On this album, the energy and swing are what drive Wiklund and his fellow musicians – specifically, a free and open interpretation of “swing,” one that doesn’t depend on the rhythm section pushing forward in unison. The bass doesn’t always have to walk at a fixed tempo, the drums don’t have to play on but rather around the beat, and the piano doesn’t need to accompany in a traditional sense. Wiklund reminds listeners that energy in music doesn’t need to be overstated or exaggerated. Energy is just as often found between the lines and in the freedom of the band members to chase a spontaneous idea. This freedom is made possible by the profound personal and musical familiarity that’s obvious between Wiklund and the other players who share his ideas – Swedish drummer Daniel Fredriksson, and the two Danes, bassist Lasse Morck and pianist Simon Toldam, who are known for their contributions to advanced improvised music. Wiklund’s rounder and darker tone don’t stop him from intermittently bursting into dazzling cascades on his instrument. Those who associate Swedish jazz with melancholic folk music have taken a wrong turn if they think that’s all they can expect with Wiklund. He offers so much more and seems to want to embrace all of jazz, its entire history, and all of its facets of expression.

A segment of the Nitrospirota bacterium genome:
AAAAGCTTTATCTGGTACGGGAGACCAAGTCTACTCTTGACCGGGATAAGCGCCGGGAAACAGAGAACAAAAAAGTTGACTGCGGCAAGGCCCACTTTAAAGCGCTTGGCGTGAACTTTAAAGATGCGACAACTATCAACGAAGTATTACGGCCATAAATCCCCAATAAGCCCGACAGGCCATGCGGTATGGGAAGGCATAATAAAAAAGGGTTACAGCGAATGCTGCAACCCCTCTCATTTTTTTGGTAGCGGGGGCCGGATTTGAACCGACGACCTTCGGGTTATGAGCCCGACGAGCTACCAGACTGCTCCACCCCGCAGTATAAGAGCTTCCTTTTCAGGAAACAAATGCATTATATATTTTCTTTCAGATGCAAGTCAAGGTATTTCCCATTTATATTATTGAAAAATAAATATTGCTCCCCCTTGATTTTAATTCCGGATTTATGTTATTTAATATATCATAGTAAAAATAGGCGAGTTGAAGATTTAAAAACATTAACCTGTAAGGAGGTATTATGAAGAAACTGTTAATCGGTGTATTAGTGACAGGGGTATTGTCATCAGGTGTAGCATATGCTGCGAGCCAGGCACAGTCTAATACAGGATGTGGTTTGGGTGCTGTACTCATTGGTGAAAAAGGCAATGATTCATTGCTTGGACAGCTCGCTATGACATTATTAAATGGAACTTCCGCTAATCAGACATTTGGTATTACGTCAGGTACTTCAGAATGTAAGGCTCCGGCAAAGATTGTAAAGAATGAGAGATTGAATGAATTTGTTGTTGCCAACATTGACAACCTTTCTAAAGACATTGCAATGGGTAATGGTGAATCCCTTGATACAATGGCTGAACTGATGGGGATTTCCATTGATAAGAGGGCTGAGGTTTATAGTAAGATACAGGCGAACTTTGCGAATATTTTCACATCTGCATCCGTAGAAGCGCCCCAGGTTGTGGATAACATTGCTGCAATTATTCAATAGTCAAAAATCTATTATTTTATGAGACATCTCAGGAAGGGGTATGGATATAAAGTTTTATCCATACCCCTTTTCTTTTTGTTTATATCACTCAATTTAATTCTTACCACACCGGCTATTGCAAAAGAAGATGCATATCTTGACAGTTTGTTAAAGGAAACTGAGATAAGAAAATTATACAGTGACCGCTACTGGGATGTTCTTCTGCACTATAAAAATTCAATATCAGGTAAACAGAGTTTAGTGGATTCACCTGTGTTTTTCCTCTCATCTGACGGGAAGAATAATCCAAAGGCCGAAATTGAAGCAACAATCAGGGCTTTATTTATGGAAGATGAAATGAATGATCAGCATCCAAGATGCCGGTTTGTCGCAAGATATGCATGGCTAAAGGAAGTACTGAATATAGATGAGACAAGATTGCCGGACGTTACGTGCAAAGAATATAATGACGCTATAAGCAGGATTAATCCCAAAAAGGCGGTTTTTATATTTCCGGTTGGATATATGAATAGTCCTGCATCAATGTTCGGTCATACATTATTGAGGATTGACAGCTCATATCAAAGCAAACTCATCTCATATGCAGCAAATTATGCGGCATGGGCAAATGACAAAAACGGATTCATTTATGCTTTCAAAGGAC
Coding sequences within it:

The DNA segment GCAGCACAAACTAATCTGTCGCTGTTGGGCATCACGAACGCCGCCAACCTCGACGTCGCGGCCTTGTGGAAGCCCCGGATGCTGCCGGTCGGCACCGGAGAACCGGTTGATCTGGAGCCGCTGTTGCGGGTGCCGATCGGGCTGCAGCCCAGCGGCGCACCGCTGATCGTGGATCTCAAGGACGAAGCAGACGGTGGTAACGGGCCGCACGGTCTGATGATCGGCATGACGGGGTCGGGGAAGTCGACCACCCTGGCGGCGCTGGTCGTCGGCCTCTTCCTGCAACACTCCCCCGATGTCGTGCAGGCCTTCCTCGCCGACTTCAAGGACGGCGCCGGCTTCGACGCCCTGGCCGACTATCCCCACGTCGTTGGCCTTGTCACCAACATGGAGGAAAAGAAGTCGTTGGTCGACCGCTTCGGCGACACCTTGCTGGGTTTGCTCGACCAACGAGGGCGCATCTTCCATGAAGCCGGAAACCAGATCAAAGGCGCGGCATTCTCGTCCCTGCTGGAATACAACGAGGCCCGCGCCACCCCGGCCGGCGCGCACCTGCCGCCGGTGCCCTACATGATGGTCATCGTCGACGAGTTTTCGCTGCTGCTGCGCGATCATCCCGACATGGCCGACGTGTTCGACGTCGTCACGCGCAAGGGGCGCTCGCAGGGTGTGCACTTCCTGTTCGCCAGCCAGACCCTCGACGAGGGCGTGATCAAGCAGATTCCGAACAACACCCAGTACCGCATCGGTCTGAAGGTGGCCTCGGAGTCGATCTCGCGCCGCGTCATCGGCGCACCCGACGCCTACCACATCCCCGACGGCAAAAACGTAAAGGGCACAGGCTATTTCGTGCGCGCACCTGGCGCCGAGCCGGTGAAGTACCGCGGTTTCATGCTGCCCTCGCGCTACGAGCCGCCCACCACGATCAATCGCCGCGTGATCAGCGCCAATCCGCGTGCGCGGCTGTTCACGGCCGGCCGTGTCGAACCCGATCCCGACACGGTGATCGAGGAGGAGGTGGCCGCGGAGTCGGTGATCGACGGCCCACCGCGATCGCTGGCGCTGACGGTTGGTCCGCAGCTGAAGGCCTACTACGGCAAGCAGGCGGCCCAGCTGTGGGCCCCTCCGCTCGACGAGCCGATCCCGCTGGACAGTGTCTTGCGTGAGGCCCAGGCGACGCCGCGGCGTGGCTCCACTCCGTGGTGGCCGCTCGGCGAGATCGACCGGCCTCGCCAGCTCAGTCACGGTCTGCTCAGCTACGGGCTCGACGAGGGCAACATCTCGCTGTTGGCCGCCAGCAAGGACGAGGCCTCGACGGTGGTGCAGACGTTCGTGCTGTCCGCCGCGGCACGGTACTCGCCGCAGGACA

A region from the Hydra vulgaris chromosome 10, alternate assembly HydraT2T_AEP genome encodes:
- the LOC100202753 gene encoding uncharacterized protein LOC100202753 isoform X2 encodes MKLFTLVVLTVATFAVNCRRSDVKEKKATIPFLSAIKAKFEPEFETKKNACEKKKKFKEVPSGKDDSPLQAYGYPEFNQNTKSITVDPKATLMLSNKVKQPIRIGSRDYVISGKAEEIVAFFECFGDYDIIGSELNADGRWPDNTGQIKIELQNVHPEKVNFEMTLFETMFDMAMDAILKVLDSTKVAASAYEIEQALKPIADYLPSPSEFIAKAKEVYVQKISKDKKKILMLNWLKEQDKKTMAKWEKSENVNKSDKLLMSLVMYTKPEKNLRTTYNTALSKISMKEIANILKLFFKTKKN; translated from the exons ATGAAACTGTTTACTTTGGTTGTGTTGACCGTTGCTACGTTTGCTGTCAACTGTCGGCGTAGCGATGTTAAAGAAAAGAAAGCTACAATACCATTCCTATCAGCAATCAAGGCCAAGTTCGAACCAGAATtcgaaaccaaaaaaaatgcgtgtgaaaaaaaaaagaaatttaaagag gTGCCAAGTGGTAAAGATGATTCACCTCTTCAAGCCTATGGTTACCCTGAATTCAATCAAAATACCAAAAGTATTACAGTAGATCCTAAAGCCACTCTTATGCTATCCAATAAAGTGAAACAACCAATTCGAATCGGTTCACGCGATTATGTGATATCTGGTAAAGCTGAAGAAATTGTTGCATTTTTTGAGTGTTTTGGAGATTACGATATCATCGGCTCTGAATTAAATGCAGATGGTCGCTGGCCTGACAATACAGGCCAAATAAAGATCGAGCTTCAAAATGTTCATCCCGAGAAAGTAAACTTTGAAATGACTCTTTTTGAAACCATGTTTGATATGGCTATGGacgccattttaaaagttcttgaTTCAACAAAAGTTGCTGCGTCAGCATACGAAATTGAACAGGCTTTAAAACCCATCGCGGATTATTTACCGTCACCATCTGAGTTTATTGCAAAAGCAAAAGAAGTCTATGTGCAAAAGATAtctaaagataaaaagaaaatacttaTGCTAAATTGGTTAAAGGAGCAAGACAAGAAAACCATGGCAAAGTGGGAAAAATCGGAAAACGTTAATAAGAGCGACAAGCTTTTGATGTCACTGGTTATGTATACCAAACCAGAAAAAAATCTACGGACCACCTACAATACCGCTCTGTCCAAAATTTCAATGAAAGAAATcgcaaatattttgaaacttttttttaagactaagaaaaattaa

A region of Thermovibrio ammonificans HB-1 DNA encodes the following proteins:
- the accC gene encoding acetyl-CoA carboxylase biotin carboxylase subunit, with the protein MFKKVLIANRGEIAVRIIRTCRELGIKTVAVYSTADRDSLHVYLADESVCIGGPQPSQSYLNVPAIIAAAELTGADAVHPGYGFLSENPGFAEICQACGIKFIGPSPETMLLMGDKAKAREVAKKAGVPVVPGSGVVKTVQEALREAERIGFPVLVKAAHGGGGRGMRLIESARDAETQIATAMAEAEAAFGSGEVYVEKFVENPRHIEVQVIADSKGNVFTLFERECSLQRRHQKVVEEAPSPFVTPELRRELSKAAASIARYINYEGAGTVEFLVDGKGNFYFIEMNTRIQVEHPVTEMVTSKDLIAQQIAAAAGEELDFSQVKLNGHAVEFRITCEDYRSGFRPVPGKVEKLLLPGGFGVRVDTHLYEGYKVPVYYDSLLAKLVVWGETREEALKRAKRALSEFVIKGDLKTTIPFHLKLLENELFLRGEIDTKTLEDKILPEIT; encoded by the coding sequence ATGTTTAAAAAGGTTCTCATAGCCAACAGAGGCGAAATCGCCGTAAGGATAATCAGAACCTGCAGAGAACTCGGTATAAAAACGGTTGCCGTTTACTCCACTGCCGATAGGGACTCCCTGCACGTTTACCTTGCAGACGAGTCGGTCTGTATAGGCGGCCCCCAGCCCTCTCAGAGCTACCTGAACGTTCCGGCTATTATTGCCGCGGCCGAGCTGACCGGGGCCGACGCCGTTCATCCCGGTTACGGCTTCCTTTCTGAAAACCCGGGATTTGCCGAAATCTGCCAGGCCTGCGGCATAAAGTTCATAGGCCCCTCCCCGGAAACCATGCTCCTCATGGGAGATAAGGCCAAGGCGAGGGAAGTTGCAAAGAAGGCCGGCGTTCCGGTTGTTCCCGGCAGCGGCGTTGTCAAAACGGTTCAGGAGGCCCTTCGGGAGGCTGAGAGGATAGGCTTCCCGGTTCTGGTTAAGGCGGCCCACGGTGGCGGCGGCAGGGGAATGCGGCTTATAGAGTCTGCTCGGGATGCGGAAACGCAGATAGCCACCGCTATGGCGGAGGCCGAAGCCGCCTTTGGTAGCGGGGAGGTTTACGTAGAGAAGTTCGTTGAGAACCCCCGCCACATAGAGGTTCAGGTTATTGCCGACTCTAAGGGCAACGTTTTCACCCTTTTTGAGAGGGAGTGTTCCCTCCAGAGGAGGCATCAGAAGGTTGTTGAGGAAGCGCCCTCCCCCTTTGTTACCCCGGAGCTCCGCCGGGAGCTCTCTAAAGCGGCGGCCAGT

For many years (and arguably still today), a small, modern jazz quartet was typically represented by a lone tenor saxophonist in front of a rhythm section: the tenor sax has long occupied the throne of inspiration, where Louis Armstrong placed the trumpet many years before. Now, it’s become less rare to see a trumpeter (or cornetist) leading a jazz group. The trumpet’s story in jazz music has unfolded as a tale of greatness, decline, and revival in new forms. Enrico Rava, Till Brönner, Ambrose Akinmusire, Dave Douglas, Ben Lamar Gay, Kirk Knuffke, and Avishai Cohen are all musicians who have chosen a newer path, but there are others, too, and on this release, the world is introduced to a new one – Swedish Tobias Wiklund.

All About Jazz * * * *:
Who is the man behind the beard? This is the question one could be tempted to ask when seeing the cover of the young Swedish-born cornetist Tobias Wiklund's album, Where the Spirits Eat. The eyes of the horn-player are hidden, but if the saying goes that the eyes are the windows to the soul, there's no need to look any further. The music itself has plenty of soul.